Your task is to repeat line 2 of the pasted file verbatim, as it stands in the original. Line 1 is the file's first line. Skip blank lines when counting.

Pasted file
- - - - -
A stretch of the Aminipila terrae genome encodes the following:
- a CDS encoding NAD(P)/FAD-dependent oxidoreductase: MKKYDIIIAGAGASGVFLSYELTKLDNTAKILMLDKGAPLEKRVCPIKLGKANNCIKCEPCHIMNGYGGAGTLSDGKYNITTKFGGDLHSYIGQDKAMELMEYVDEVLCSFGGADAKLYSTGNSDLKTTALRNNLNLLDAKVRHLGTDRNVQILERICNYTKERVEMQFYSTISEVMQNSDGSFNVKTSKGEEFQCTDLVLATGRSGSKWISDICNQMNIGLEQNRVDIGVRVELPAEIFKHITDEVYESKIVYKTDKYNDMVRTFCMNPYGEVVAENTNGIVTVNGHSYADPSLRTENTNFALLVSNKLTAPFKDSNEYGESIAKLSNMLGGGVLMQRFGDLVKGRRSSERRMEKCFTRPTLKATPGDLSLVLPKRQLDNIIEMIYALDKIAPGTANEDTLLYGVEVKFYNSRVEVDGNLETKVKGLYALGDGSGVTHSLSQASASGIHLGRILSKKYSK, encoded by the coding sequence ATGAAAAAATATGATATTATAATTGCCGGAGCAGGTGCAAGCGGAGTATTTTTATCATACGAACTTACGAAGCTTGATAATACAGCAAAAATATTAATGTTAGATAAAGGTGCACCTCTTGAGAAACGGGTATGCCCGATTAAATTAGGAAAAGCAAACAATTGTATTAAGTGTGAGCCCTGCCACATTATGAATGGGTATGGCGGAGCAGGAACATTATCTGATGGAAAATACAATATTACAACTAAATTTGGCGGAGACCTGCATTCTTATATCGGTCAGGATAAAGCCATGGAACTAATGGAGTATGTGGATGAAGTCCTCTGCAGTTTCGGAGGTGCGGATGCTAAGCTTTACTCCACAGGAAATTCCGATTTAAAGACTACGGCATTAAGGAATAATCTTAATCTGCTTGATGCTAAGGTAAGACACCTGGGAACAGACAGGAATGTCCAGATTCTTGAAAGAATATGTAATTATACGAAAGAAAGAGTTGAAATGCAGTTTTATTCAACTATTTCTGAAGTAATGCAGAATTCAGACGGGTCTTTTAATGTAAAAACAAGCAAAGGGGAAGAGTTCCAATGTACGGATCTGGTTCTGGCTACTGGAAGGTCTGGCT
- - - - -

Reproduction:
- a CDS encoding NAD(P)/FAD-dependent oxidoreductase: MKKYDIIIAGAGASGVFLSYELTKLDNTAKILMLDKGAPLEKRVCPIKLGKANNCIKCEPCHIMNGYGGAGTLSDGKYNITTKFGGDLHSYIGQDKAMELMEYVDEVLCSFGGADAKLYSTGNSDLKTTALRNNLNLLDAKVRHLGTDRNVQILERICNYTKERVEMQFYSTISEVMQNSDGSFNVKTSKGEEFQCTDLVLATGRSGSKWISDICNQMNIGLEQNRVDIGVRVELPAEIFKHITDEVYESKIVYKTDKYNDMVRTFCMNPYGEVVAENTNGIVTVNGHSYADPSLRTENTNFALLVSNKLTAPFKDSNEYGESIAKLSNMLGGGVLMQRFGDLVKGRRSSERRMEKCFTRPTLKATPGDLSLVLPKRQLDNIIEMIYALDKIAPGTANEDTLLYGVEVKFYNSRVEVDGNLETKVKGLYALGDGSGVTHSLSQASASGIHLGRILSKKYSK, encoded by the coding sequence ATGAAAAAATATGATATTATAATTGCCGGAGCAGGTGCAAGCGGAGTATTTTTATCATACGAACTTACGAAGCTTGATAATACAGCAAAAATATTAATGTTAGATAAAGGTGCACCTCTTGAGAAACGGGTATGCCCGATTAAATTAGGAAAAGCAAACAATTGTATTAAGTGTGAGCCCTGCCACATTATGAATGGGTATGGCGGAGCAGGAACATTATCTGATGGAAAATACAATATTACAACTAAATTTGGCGGAGACCTGCATTCTTATATCGGTCAGGATAAAGCCATGGAACTAATGGAGTATGTGGATGAAGTCCTCTGCAGTTTCGGAGGTGCGGATGCTAAGCTTTACTCCACAGGAAATTCCGATTTAAAGACTACGGCATTAAGGAATAATCTTAATCTGCTTGATGCTAAGGTAAGACACCTGGGAACAGACAGGAATGTCCAGATTCTTGAAAGAATATGTAATTATACGAAAGAAAGAGTTGAAATGCAGTTTTATTCAACTATTTCTGAAGTAATGCAGAATTCAGACGGGTCTTTTAATGTAAAAACAAGCAAAGGGGAAGAGTTCCAATGTACGGATCTGGTTCTGGCTACTGGAAGGTCTGGCT